The Comic Book Background Behind 'Suicide Squad's' Mid-Credits Scene

Despite what many would think, that mid-credits threat doesn't refer to a specific DC storyline.
Warner Bros.
'Suicide Squad'

[This story discusses the mid-credit sequence from Suicide Squad. If you don't want to know what happens at the end of the movie, stop reading now.]

Amanda Waller (Viola Davis) really likes private meetings in restaurants. Not only does Suicide Squad open with one, where she introduces the members of the team to her federal bosses and the audience alike, but the movie's mid-credit sequence features a second, as Waller passes a dossier of information on the members of the future Justice League to Bruce Wayne (Ben Affleck), who then tells her to shut down the Squad, threatening her that, if she doesn't, he and his new friends will.

If this is a scene intended to tease a future Justice League vs. Suicide Squad movie, it's at once surprising and entirely logical. After all, if you want a big movie event, pitting your big team of good guys versus your big team of bad guys is probably the most obvious idea available. The surprise comes in the fact that, as strange as it may seem, it's never really been done in the comics.

The closest DC's comic book mythology has come was in a two-part storyline that ran across 1988's Justice League International No. 13 and Suicide Squad No. 13; "Collision Course" and "Battle Lines" pit the two teams against each other briefly as a result of Bruce Wayne's investigations into Amanda Waller's Task Force X program, but the skirmish was short-lived, with Batman making the team stand down when faced with Waller threatening to expose his secret identity.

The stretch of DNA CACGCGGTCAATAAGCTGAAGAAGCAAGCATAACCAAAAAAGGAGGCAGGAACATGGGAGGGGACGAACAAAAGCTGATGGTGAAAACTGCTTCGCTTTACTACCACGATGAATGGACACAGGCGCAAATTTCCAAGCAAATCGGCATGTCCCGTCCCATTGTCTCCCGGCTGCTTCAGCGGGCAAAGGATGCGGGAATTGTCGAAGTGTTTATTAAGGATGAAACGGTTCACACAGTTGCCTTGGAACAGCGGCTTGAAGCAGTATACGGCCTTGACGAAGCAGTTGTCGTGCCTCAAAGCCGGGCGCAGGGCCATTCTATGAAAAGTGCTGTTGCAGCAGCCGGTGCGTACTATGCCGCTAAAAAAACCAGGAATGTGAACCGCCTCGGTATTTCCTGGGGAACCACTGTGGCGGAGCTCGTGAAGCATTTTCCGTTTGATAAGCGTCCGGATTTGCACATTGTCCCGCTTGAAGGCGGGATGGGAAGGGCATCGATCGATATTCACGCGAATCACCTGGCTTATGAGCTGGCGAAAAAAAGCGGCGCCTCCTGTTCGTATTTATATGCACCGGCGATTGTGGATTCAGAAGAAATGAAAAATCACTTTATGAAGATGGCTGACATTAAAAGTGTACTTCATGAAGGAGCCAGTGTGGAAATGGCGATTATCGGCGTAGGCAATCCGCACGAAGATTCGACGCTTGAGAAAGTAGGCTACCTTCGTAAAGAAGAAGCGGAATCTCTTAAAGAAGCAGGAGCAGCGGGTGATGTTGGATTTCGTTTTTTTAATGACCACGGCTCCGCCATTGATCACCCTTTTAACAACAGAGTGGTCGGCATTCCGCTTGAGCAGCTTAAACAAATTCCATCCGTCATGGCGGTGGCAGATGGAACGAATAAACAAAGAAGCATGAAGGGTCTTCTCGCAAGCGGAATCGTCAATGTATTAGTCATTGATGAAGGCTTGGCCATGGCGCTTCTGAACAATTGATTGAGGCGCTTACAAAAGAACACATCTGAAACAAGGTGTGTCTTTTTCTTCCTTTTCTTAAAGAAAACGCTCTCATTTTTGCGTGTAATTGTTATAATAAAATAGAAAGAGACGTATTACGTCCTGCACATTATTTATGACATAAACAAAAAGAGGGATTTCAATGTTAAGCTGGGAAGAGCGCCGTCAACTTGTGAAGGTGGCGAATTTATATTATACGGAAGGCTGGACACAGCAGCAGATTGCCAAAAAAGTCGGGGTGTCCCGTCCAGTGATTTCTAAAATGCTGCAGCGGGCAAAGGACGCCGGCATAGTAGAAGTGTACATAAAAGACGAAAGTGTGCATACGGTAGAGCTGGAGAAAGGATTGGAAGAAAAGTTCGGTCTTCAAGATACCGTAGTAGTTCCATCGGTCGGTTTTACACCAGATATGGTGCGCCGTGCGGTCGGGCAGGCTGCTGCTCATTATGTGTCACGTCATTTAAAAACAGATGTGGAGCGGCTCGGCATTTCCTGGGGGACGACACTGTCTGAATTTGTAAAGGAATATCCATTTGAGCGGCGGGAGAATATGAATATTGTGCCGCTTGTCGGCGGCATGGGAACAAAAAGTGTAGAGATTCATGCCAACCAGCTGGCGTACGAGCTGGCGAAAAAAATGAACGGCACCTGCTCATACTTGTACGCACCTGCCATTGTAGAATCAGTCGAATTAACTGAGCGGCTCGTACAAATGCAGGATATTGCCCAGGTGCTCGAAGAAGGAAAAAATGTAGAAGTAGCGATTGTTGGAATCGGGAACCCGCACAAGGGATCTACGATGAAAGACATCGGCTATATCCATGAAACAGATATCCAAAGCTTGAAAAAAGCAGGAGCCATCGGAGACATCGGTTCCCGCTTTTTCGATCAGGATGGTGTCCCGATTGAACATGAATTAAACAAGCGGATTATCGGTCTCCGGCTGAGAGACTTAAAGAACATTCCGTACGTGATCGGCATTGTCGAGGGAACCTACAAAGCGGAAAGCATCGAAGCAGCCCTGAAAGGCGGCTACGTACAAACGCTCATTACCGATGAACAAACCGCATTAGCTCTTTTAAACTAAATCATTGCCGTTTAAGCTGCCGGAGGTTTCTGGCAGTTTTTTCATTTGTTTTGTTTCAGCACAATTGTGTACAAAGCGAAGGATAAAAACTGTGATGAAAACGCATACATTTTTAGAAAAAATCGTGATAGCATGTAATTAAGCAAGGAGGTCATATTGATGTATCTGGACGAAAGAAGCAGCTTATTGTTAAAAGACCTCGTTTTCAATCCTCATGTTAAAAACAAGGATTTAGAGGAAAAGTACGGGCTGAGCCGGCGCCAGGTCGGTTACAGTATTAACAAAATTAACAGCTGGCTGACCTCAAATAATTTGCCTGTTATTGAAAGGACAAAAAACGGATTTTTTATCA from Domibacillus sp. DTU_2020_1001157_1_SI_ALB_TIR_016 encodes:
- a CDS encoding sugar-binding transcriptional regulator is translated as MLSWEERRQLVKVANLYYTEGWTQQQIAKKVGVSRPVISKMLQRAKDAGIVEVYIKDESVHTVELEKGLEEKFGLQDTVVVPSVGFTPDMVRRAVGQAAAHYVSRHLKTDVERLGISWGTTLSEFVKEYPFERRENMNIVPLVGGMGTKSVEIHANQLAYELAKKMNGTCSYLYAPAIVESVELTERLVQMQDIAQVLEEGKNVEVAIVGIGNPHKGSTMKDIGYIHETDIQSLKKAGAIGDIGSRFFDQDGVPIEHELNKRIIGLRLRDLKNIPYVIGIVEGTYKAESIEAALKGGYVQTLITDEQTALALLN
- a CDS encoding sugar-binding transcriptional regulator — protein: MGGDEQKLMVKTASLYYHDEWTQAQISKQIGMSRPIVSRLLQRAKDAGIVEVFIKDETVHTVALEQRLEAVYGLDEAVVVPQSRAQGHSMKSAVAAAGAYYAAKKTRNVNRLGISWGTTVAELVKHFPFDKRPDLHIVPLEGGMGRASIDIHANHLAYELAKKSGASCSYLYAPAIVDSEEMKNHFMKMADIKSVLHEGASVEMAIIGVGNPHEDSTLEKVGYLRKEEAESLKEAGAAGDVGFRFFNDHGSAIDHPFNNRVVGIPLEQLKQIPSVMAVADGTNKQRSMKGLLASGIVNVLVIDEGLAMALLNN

Founding members of the Justice League would come into contact with the Squad in a 1991 storyline where Superman, Batman and Aquaman investigated the disappearance of the Atom — a former Justice League member who was, unbeknownst to both teams, in hiding and working with Waller for reasons of his own. Even that storyline avoided an all-out fight between the heroes and villains, however, as the Atom calmed tensions before punching broke out.

Part of the reason for the lack of a big smackdown between the two super teams is that the Squad and the League generally move in different circles; the League is a much more public, visible team that traditionally deals with large-scale threats to humanity, whether to cities, continents or the planet itself. In comparison, the Squad is, in theory, a secret organization that keeps to the shadows and does its work without anyone knowing they're around. The former fights the Legion of Doom and alien invaders. The latter takes on foreign dictators and, in one 1988 special issue, the Doom Patrol.

Waller's most high-profile attempt to take down the Justice League in comic book mythology didn't even involve the Squad at all. Instead, she went the propaganda route and built herself her own Justice League — called the Justice League of America, because what else could sound so upright and patriotic? — with each member specifically intended to take down a particular JL member. The team existed from 2013's Justice League of America No. 1 until 2014's No. 14, but outside of a short scuffle at the start of the Trinity War storyline in late 2013, they didn't get a chance to fulfill their primary mission.

Promoting DC Entertainment's new Suicide Squad comic book launching last week, new writer Rob Williams said that the series is intended to be central to the company's comic book universe. With the profile of the team as high as it's ever been, perhaps in the end it's finally time for the Justice League to step in and have the fight fans have been waiting decades for — before the movies get there first.

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